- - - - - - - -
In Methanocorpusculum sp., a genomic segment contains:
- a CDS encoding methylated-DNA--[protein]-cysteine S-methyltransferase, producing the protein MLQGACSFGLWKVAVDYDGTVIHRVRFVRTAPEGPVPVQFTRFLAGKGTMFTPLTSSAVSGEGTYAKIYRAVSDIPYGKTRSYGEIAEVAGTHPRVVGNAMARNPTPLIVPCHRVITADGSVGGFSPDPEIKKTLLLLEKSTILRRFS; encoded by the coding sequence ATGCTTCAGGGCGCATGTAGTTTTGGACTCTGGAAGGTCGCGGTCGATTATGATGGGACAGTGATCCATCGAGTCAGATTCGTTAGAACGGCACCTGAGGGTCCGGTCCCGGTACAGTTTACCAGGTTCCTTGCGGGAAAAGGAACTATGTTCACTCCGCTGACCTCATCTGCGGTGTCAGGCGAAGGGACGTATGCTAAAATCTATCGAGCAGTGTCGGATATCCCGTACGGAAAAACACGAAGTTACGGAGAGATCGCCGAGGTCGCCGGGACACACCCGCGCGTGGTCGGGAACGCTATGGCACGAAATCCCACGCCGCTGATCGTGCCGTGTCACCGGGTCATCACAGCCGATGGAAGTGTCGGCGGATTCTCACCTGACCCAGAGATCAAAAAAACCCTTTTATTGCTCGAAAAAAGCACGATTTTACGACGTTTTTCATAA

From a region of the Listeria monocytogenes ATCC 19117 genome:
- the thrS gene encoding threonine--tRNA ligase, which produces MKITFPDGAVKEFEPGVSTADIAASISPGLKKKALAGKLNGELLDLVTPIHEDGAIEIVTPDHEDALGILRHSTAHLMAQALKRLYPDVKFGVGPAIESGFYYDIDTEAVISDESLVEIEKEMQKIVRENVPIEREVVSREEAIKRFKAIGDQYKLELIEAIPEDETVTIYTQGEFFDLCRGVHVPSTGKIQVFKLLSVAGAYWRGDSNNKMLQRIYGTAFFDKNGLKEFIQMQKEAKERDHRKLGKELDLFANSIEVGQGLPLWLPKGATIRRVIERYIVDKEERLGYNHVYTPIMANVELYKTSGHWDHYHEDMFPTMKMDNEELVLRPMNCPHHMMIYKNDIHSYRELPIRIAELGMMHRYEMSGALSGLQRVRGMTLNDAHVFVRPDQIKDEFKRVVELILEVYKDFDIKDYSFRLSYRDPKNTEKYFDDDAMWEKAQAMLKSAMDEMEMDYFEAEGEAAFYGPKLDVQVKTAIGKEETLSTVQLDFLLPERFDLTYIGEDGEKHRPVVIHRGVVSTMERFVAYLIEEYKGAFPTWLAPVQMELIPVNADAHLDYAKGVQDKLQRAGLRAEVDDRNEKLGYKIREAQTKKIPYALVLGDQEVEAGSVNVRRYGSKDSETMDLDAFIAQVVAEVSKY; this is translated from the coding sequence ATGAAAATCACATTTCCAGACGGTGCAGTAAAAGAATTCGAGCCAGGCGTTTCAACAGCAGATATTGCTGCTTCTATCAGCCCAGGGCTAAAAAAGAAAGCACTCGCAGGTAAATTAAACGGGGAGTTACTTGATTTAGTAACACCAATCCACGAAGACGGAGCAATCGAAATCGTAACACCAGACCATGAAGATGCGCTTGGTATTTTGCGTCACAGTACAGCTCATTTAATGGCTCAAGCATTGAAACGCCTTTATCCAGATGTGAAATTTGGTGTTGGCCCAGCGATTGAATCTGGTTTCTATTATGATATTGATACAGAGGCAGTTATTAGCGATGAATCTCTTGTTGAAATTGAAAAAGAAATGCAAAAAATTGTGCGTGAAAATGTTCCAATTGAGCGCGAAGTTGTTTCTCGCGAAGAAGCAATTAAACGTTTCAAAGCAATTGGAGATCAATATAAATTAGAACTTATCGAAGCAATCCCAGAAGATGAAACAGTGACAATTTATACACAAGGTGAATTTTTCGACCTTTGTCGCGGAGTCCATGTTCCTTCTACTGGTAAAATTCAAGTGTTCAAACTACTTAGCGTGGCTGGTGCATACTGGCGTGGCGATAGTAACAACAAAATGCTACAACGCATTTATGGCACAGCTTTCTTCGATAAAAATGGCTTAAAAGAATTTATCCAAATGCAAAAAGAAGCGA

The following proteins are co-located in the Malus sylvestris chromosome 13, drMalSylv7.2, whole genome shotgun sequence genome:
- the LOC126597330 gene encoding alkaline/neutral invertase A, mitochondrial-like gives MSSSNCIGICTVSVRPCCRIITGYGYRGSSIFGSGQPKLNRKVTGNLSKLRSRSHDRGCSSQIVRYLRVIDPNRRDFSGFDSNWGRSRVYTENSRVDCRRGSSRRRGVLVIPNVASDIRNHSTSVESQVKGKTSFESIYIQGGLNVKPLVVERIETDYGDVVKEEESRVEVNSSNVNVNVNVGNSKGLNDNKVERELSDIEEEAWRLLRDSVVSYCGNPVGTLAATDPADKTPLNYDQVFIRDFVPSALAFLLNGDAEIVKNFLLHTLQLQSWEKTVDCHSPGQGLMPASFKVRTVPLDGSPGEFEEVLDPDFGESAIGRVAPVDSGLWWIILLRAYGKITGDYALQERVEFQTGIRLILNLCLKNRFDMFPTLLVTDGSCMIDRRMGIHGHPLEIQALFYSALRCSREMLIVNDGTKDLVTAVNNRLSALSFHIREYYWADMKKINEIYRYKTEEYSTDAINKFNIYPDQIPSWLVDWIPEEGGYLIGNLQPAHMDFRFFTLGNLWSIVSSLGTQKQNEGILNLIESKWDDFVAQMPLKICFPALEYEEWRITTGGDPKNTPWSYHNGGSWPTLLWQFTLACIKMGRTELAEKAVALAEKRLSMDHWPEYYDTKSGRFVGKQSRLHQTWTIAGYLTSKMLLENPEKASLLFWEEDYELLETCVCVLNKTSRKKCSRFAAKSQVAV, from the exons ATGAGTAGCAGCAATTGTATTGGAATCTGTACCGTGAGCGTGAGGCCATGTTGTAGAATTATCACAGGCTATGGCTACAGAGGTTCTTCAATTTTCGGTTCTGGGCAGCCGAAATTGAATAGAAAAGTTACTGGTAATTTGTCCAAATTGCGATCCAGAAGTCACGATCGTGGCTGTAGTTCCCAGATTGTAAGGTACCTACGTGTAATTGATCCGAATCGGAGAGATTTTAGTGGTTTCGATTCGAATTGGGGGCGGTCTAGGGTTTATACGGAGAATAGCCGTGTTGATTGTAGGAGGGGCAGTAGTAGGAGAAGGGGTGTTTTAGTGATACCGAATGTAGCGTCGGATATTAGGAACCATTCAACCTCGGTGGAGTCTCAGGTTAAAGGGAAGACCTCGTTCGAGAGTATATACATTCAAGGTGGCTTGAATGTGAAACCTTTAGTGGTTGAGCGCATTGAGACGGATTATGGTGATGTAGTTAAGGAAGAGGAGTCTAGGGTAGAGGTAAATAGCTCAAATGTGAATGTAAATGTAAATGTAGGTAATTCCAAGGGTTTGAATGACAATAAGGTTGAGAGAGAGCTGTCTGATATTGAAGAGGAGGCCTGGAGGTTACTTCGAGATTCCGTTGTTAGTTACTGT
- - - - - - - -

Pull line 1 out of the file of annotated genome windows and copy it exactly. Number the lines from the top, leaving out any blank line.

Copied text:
In Methanocorpusculum sp., a genomic segment contains: